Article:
Beef Carcase Competitions
- Update on the MSA Index
- What is the MSA Index?
- What is a ‘good’ index score?
- Can our show use the MSA Index to judge our carcase competition?
- New MSA Pathway for Shows Now Available
Carcase Competitions are a great example of commercially relevant and educational focused events for producers. They are a great way shows can use the latest industry research to help advance the livestock industry.
Most beef carcase competitions assess three main areas:
- Market Specifications (eg. HSCW, P8 fat depth, meat colour, fat colour)
- Saleable Meat Yield (eg. rib fat, eye muscle area, dressing percent)
- Eating Quality (eg. pH, ossification, marbling, HGP status, hump height, sex)
It is clear that the producers and societies that focus on understanding their feedback improve their ability to produce cattle that better meet the market specification, have higher eating quality and generally score better in competitions.
Update on the MSA Index – introduced in 2014
Last year MSA (Meat Standards Australia) introduced the MSA Index to simplify the MSA Grading system. Most MSA processors across the country were upgraded to the MSA Index system in 2014 and should now be able to provide this information.
What is the MSA Index?
The MSA Index predicts the average eating quality of a beef carcase, it is a number between 30 to 80.
It is a consistent benchmark which can be used across all processors, regions and over time, reflecting the impact of management, environmental and genetic differences on eating quality.
The MSA Index combines the impact of all MSA graded traits into one simple number. Full MSA feedback for all individual carcase traits is still available and is an important tool to understand how changes in breeding, genetics or management impact on the eating quality of the carcase.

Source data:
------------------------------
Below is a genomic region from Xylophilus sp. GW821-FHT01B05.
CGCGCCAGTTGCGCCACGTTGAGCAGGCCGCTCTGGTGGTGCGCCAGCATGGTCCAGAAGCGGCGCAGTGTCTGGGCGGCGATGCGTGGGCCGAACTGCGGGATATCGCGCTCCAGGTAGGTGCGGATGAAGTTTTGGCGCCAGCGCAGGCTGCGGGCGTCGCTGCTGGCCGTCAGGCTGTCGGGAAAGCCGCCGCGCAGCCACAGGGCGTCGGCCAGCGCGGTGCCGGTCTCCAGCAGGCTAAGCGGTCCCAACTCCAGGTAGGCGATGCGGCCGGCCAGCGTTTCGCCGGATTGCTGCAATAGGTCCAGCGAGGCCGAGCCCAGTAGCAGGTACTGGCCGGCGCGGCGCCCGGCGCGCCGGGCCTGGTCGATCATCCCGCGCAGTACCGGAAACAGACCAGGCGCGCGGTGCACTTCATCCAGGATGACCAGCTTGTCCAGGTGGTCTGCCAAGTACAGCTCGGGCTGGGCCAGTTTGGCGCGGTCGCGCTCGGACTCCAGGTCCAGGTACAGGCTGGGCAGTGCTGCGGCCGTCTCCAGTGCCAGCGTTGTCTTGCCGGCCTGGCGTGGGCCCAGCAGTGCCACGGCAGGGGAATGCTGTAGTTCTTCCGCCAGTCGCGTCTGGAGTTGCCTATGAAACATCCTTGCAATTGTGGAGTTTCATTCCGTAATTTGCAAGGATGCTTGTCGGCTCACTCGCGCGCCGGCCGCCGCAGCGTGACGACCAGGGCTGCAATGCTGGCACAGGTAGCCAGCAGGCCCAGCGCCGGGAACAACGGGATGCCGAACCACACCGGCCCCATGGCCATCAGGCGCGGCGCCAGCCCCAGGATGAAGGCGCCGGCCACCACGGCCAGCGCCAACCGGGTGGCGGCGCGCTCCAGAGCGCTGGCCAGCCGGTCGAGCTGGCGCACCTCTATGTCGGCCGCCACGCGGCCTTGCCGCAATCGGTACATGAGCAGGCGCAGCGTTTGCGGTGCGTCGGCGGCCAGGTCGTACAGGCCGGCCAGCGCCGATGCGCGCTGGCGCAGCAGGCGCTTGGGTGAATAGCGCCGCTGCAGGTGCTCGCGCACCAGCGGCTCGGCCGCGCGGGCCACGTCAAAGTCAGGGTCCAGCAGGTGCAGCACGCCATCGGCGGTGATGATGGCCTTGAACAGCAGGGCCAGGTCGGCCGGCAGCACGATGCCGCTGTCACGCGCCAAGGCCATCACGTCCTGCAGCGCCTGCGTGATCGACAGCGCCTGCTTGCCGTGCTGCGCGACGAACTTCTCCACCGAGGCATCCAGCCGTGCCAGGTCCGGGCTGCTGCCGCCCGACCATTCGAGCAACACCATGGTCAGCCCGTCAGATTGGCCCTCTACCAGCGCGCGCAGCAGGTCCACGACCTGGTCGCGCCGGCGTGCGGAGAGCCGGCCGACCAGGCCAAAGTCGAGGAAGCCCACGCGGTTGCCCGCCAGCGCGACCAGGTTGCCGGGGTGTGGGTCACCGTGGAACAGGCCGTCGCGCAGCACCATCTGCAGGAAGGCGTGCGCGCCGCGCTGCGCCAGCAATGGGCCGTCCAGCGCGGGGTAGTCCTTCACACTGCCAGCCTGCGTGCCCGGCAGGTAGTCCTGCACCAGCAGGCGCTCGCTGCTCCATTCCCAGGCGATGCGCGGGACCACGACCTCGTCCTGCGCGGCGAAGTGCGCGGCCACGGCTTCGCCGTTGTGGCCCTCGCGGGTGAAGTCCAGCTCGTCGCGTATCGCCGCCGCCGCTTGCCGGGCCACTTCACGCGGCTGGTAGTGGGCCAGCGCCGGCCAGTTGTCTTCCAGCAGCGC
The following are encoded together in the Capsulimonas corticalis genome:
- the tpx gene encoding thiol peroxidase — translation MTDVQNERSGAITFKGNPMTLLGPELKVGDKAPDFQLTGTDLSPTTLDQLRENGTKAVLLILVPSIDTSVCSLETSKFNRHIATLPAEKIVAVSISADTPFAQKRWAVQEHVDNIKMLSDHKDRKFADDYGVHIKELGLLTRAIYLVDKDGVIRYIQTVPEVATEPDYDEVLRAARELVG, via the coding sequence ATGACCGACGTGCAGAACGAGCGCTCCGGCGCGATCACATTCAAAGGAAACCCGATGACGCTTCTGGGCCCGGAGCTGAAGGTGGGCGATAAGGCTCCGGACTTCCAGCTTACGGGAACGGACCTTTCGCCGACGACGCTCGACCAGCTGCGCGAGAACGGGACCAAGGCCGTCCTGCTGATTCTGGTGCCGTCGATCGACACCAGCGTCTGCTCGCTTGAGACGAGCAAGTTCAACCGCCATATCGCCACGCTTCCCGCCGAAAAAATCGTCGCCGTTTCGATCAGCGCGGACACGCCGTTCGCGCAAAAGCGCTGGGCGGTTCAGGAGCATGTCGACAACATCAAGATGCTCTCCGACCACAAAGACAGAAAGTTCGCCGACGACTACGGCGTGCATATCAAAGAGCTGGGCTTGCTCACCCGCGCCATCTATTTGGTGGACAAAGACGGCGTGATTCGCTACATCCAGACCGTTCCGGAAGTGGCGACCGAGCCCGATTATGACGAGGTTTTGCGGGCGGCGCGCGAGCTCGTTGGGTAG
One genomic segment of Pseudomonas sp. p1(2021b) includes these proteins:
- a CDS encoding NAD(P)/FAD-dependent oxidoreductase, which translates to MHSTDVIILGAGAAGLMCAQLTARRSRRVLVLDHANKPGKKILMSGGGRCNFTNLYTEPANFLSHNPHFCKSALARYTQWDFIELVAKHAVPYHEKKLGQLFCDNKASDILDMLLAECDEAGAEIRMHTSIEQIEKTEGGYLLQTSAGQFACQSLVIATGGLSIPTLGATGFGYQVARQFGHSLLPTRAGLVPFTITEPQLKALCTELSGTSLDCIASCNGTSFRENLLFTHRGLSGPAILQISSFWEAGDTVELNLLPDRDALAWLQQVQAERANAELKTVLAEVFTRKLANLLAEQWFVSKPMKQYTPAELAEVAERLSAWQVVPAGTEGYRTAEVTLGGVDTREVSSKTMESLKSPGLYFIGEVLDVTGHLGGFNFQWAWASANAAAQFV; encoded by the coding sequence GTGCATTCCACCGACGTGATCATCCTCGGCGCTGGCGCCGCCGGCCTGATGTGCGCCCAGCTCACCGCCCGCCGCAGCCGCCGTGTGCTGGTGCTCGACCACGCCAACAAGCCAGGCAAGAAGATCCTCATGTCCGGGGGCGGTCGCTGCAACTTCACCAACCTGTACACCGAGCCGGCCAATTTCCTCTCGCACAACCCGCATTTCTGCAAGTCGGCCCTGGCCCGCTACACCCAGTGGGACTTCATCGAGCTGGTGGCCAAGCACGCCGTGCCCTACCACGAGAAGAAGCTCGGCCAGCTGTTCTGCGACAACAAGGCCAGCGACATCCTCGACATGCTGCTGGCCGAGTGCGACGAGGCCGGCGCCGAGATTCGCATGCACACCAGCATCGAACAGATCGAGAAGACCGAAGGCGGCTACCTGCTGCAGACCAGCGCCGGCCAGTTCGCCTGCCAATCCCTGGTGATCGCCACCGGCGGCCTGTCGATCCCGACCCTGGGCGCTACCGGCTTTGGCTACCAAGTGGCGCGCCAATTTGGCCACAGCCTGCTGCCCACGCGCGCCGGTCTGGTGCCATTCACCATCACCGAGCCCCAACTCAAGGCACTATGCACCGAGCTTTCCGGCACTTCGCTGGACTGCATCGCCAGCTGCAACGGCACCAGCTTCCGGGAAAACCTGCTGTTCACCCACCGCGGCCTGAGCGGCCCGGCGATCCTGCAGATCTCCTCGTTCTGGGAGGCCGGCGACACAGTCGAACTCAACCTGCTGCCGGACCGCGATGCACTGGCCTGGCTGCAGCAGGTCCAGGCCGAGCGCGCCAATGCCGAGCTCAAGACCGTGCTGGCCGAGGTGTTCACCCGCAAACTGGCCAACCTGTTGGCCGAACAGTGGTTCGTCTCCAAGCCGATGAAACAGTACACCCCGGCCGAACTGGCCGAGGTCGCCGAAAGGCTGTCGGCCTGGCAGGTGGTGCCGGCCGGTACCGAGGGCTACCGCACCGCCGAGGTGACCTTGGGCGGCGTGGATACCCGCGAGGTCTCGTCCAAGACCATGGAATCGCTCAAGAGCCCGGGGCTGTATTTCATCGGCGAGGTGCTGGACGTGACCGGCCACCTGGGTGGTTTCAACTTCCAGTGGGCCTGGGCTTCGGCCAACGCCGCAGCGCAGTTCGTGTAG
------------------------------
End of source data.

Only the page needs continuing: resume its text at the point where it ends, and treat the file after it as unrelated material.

What is a ‘good’ index score?
A carcase with a higher MSA index will have higher beef eating quality scores for many cuts compared to a lower MSA index carcase.
Currently the average MSA Index score is 57. Indexes over 61 are in the top 10% of cattle.
Can our show use the MSA Index to judge our carcase competition?
The MSA Index is a great standardised way to assess and compare the eating quality of cattle, but it should not be the only criteria in a carcase competition. Ensure some criteria on meat yield and market specification are also included. You can not directly compare the MSA Index score (score/80) with a carcase competition total (usually score/100).
New MSA Pathway for Shows Now Available
MSA requires cattle consignments are not mixed or split in the 14 days prior to slaughter, hence carcase competitions have previously not been eligible to be sold as MSA graded product. Research has now shown that correct management of carcase competition cattle has little impact on eating quality. Shows with large competitions that contact MSA, may now be able to arrange for their exhibits to be able to be sold under the MSA system.
See the MSA Website for further information.